Supporting Those with Autism

Today’s society views autism in many different ways.  As with all things, knowledge of the intricacies of autism, as well as one’s outlook on life, affect how people react to their contact with autism.  Autism is apparent enough today that many people get the general idea, but there tends to be a lot people do not know enough about it to understand what moves others to support autistic people.

What do you think of when you hear the word autism?  In some of the people I have spoken with, there seems to be some confusion between autism and mental retardation.  In some of the extreme cases of autism—likely those that make it onto the news or plea-for-help commercials—there is a lack of communication and recognition skills that would lead one to believe a child is mentally disabled.  Not all cases are like this, however.  There is an entire spectrum of neural development disability—the autism spectrum—that covers a wide array of behavior and activity common to people who exhibit symptoms of autism to varying degrees.

In the medical sense, autism is a disorder, albeit one not well understood.  There is no known cure for it, and varying degrees of living assistance are needed based on where the person lays on the autism spectrum.  People lightly impacted by autism are sometimes able to live on their own with little or no outside assistance or intervention.  In these cases, the repetitive behavior exhibited by autism patients often looks like merely a case of obsessive-compulsive disorder.  Severely impacted patients will never become self-sufficient, needing supervision their entire lives.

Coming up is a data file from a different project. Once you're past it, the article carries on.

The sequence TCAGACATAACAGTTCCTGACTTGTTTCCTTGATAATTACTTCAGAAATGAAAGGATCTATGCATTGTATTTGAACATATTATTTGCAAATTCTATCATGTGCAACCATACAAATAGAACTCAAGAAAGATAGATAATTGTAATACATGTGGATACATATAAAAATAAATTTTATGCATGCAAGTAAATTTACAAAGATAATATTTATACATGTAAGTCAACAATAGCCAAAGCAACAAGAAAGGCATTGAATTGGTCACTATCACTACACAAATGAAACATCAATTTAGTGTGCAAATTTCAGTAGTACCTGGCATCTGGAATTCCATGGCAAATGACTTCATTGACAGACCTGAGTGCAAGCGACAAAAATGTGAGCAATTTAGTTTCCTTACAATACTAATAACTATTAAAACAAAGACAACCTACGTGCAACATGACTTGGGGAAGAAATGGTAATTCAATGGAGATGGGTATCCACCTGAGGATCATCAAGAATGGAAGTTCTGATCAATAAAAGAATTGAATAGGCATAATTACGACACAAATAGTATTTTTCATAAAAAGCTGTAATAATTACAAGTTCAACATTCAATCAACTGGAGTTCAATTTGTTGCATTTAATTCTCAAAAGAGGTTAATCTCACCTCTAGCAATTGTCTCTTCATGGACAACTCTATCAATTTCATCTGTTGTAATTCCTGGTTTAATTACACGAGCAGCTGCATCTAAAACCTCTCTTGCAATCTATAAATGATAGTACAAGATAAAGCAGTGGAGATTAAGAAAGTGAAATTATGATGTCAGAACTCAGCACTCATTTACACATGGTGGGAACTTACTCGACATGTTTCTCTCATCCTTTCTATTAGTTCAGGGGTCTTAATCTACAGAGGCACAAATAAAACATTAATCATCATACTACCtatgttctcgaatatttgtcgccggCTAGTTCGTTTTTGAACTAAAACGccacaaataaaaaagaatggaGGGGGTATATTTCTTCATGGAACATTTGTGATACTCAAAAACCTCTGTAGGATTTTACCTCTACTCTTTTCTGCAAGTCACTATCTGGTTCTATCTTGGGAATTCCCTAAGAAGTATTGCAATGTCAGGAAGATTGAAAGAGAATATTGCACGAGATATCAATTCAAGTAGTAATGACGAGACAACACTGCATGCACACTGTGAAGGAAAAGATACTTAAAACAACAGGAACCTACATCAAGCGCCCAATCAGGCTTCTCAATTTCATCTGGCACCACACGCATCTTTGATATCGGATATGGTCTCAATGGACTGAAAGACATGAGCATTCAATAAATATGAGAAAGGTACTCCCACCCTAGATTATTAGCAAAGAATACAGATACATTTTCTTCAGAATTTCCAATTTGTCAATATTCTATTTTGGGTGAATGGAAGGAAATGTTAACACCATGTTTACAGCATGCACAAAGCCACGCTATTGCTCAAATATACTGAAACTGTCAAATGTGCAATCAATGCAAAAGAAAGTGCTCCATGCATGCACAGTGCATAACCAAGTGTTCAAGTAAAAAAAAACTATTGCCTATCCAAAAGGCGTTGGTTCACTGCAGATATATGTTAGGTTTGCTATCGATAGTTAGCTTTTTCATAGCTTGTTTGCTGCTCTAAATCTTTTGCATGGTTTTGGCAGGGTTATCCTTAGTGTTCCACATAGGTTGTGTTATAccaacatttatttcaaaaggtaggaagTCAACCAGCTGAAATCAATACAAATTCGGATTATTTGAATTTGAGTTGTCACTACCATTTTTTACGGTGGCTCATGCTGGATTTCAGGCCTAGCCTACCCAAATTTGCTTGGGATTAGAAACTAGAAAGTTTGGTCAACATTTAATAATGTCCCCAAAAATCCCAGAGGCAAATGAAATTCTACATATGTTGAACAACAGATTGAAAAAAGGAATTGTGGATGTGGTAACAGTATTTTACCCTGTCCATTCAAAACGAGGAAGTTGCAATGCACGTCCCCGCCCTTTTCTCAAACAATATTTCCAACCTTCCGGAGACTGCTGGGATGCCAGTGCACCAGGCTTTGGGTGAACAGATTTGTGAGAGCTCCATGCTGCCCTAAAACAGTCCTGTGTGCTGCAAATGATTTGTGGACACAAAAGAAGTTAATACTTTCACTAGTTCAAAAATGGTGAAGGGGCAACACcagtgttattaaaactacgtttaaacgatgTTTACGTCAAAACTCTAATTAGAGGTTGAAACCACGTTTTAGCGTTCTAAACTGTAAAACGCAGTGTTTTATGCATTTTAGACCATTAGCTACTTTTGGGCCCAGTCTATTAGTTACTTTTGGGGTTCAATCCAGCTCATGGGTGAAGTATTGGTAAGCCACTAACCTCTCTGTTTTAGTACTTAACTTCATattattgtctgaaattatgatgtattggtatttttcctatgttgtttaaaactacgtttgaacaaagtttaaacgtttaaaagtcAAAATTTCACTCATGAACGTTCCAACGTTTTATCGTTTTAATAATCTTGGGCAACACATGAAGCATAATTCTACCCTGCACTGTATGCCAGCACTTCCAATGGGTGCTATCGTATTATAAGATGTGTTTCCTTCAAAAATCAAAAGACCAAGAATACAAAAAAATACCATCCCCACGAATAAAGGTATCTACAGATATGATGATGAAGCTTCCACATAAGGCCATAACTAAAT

Seeing how autism has no cure, the coping mechanisms differ from person to person and family to family.  Some devote their lives searching for a cure that will help a loved one or themselves to live a better life.  This can range from spreading knowledge of the disorder, joining in the research, or fundraising.  Funds from donations or the sale of autism products can go to support active neurological research or to increase health resources available to patients.  Others fight against the discrimination that can occur by those who discount those affected by autism because of a lack of understanding.  Ignorance is one of the leading causes of discrimination, so activists spread information, educating people about exactly what autism is, dispelling rumors, and encouraging people to treat everyone—including autism patients—with the respect and equality everyone deserves as a person.

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